The Bourne Stream Project
The Wey Catchment. The project we have started to improve aspects of the ecology of The Bourne Stream is of limited scope but it needs to be set against the wider background of work being planned for its parent river. The river Wey corridor has been identified as an Area of Biodiversity Opportunity and, with a view to realising its potential, the Surrey Wildlife Trust is leading a Partnership of all the interested parties of which our small Group is one. The initial tasks of this Wey Landscape Partnership are to:
* Raise funding for a series of projects throughout the catchment. An example is by-passing the weirs at Waverley Abbey which act as impassable barriers to fish movement.
* Cooperate with the Environment Agency in improving water quality.
We know The Bourne Stream very well from our work over the last 10 years and we suggested there was scope for a small project. We welcomed the further suggestion that arose in discussion that our project might be combined with others in the area and to that end we have, since August 2012, been attending meetings of The Farnham Rivers Group along with the Bishop?s Meadow Trust and others. The picture shows the attractive source of the stream at the Lodge Pond in Alice Holt Forest.
The Bourne Stream. We have identified three sectors along the course of The Bourne Valley which is the dominant geographical feature of our area:
* From Alice Holt Forest to Sandrock Hill Road. Including the Lodge Pond, this is a predominantly rural area with woodland and farmland, for example near Manley Bridge.
* From Sandrock Hill to the Tilford Road. Although there are some open spaces in this sector it is largely urban in aspect and becoming increasingly so. There are many riparian owners whose land adjoins the stream and they have responsibility for maintenance.
* From Tilford Road to the river Wey. Once again this is a rural sector with the stream flowing through the Redhill House estate and a large meadow called Compton Field. The final stretch is through pastures between Waverley Lane and the confluence with the Wey.
Thanks largely to Martin Angel we have conducted a photographic survey of the whole length of The Bourne Stream and you may see the results at Preliminary Survey Report.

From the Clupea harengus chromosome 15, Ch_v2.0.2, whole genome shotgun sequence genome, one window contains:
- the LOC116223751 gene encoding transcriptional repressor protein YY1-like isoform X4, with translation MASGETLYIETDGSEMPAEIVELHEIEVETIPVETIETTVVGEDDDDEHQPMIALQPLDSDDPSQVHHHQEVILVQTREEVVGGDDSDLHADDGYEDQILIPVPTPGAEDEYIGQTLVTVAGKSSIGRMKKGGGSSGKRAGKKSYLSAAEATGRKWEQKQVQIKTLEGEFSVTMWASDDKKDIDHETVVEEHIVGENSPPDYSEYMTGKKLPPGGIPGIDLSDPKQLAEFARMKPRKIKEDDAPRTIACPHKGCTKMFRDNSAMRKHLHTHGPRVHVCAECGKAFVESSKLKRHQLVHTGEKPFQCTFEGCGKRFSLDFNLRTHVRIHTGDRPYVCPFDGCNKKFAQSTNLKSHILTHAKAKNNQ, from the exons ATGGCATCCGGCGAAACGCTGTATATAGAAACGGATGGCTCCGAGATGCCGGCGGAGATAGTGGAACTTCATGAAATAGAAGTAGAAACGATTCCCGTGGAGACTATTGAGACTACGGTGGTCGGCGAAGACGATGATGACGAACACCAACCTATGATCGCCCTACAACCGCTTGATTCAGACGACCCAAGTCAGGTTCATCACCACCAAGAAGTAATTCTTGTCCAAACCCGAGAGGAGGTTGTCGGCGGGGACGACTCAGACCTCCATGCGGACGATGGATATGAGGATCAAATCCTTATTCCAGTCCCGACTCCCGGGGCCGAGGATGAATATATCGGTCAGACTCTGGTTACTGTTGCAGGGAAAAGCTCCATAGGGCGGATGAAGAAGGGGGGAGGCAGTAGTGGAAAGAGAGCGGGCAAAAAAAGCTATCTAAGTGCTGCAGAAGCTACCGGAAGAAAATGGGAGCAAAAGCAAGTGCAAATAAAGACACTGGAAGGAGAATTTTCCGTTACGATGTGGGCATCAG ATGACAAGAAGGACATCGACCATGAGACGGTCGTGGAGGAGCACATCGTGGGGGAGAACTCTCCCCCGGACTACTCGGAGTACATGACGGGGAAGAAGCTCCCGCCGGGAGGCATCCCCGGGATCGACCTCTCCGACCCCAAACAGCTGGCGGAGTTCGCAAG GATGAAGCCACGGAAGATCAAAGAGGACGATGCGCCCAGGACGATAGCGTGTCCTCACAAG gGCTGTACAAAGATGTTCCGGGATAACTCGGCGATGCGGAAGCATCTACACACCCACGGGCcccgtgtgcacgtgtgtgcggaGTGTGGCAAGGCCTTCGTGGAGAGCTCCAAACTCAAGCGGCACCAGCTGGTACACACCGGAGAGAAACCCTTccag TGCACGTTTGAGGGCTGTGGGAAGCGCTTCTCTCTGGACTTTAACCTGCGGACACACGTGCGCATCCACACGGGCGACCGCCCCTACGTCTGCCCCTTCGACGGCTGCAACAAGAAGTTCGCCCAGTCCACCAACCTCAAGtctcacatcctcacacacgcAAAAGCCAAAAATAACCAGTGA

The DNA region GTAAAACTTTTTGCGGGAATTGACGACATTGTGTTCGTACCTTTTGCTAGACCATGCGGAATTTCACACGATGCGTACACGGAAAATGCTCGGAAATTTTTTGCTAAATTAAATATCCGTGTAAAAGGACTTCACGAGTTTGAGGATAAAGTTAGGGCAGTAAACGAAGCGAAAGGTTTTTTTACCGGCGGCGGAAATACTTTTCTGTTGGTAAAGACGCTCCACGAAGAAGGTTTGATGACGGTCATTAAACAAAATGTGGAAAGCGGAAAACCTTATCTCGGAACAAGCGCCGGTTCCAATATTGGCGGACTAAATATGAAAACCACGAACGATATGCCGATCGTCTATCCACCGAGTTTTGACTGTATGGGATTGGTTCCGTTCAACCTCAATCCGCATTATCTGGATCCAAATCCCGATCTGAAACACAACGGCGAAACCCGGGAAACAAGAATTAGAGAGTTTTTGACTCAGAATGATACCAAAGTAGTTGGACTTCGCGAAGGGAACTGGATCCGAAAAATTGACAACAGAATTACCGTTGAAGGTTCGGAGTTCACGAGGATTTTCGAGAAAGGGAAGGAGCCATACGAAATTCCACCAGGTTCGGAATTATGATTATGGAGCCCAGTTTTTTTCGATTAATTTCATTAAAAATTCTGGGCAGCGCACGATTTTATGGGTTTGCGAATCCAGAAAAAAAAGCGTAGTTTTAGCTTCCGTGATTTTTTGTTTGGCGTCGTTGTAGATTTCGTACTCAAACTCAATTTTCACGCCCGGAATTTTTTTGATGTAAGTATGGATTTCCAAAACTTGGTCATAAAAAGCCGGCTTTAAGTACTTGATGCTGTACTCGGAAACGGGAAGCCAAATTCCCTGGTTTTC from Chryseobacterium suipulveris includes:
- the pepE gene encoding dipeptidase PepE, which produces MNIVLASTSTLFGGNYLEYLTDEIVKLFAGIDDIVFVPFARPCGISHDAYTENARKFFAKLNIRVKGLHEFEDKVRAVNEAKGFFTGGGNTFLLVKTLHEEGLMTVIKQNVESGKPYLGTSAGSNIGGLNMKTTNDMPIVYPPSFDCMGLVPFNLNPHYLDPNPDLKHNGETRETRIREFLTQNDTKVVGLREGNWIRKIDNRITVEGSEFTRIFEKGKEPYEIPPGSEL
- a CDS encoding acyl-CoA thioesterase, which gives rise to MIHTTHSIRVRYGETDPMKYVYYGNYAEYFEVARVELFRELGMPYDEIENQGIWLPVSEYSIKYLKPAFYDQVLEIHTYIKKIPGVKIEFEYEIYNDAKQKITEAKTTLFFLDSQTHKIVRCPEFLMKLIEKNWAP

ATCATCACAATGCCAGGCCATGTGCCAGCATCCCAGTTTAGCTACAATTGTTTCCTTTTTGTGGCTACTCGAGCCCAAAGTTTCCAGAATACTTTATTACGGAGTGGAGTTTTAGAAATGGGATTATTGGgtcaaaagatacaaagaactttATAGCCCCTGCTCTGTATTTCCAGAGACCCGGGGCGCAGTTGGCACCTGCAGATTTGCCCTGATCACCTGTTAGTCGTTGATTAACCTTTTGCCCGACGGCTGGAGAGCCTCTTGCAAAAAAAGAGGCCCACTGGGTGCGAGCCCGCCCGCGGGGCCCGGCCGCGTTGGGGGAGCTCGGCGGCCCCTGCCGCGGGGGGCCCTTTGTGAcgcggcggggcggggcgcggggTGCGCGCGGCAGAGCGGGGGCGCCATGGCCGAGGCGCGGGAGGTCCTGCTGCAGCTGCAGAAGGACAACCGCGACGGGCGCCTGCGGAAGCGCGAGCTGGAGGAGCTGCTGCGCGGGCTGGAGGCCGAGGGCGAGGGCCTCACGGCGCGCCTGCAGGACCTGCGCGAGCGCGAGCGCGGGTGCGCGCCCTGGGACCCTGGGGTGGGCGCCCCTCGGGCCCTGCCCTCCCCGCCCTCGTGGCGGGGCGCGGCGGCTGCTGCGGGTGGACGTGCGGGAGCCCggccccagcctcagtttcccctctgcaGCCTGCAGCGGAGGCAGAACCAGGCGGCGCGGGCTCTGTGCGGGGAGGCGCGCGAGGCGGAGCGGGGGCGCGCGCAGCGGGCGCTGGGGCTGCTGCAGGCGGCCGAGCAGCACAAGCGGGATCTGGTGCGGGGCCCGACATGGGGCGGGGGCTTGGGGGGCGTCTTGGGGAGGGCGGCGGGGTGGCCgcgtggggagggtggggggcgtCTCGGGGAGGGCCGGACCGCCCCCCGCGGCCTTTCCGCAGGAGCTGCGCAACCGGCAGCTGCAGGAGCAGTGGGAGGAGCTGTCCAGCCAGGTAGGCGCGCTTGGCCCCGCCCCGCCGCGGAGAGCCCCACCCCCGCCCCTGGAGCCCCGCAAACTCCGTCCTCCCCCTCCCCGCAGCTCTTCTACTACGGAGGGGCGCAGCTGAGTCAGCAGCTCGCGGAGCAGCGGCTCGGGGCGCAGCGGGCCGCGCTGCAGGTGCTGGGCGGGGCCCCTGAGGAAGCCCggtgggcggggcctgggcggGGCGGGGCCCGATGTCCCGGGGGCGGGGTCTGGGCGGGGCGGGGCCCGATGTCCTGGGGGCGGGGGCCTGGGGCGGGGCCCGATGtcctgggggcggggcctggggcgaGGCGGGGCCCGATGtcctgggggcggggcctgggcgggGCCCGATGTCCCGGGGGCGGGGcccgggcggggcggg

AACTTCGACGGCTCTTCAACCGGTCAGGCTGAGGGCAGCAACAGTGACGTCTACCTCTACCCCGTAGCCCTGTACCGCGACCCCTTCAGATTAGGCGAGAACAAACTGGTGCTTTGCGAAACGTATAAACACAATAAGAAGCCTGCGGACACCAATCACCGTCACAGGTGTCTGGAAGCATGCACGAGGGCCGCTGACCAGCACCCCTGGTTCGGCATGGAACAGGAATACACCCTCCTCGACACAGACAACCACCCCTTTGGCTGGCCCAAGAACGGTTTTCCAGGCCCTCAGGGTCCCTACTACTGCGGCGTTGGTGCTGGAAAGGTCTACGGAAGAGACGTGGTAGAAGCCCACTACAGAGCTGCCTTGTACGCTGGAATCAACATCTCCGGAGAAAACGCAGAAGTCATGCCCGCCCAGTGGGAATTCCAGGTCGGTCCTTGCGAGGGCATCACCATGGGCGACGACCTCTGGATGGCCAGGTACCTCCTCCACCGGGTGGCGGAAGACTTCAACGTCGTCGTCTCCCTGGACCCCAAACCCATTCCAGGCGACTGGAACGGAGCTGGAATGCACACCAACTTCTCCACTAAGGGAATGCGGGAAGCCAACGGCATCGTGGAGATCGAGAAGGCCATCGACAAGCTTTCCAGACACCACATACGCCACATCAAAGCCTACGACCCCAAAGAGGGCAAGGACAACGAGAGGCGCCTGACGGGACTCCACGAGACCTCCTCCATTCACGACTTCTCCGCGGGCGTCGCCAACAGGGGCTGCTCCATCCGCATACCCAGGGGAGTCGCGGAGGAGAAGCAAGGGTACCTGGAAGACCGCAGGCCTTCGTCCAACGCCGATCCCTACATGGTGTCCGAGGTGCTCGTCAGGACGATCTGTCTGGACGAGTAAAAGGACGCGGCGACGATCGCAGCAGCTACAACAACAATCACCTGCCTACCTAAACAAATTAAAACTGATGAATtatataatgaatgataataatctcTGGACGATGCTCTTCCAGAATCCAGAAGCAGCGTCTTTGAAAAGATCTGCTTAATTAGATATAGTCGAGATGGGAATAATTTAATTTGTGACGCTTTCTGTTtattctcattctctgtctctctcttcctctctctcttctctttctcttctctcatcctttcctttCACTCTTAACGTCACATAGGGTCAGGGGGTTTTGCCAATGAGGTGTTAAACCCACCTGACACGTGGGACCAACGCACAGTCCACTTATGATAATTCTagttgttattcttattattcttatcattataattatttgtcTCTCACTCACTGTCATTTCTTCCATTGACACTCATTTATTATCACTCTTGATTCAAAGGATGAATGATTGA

When we put all the results together they portrayed a dismal picture of the state of the watercourse and its banks arising from years of neglect by all parties. Some of the main problems are;
* Litter of all types ranging from plastic bottles to tractor tyres
* Serious fly-tipping at one point
* Obstacles caused by fallen trees and other objects
* Unkempt vegetation keeping light off the stream banks and thus inhibiting biodiversity
* Invasive species ranging rhodendrons to Japanese knotweed
Faced with this we have now written a Project Plan to tackle the problems by stages. The main effort initially will be on Sector 3 from Tilford Road to the Confluence with the Wey. To that end we are bidding for money in the hope of starting in early 2013. Our aims are entirely consistent with those of the Wey Landscape Partnership and the Farnham Rivers Group. Given a successful outcome they should result in greatly improved ecology along parts of the valley ? but there is a long way to go.
Bourne Stream project obtains funding
The Bourne Conservation Group (BCG) has been awarded significant project funding by South East Water to improve the environmental conditions of the Bourne Stream.
Last year we undertook a photographic survey of the whole length of the stream, and the results shocked and dismayed us. The lower reaches are rural, flowing past meadows and some ancient woodland, but far from being idyllic, they show all the signs of decades of total neglect. Numerous fallen trees and accumulations of debris are a serious flood risk and also a source of pollution. The biodiversity of the watercourse and the valley in general is threatened by invasions of alien plant species, including Himalayan balsam and Japanese knotweed. A large pile of fly-tipped rubbish is tumbling into the stream, further threatening the water quality.
The upper reaches of the watercourse are more built up and the problems are rather different. Efforts made by householders to minimise bank erosion are falling into disrepair. Along the banks there are overhanging trees and bushes that cast such heavy shade no ground vegetation can grow to stabilise the banks. Our volunteers have already trimmed back the worst of the overhanging vegetation, with permission of the landowners.
Our bid to South East Water was for funding for work in the lower reaches of the stream, specifically for clearance of:
?the fly-tipped material, and
?fallen trees, to be cut by chain saws and hauled out using heavy machinery.
Our volunteers will clear the debris and also remove the Himalayan balsam, which will be a continuation of a task into which we have made large inroads in recent years. BCG is very appreciative of the help received from and cooperation of the landowners.
Noel Moss, Chairman of BCG, said: ?Obtaining the funding from South East Water will enable a substantial improvement to be made to the environment of The Bourne Stream, and see an important contribution to improving water quality. It will also provide a firm foundation for later work on the watercourse.?
Christine King, Corporate Communications Manager, South East Water said ?It was a unanimous decision by the panel of our Community Chest Fund to support this project particularly as effective environmental management is at the heart of all our water supply operations and is embedded into all aspects of our work.?
All content ? Bourne Conservation Group 2008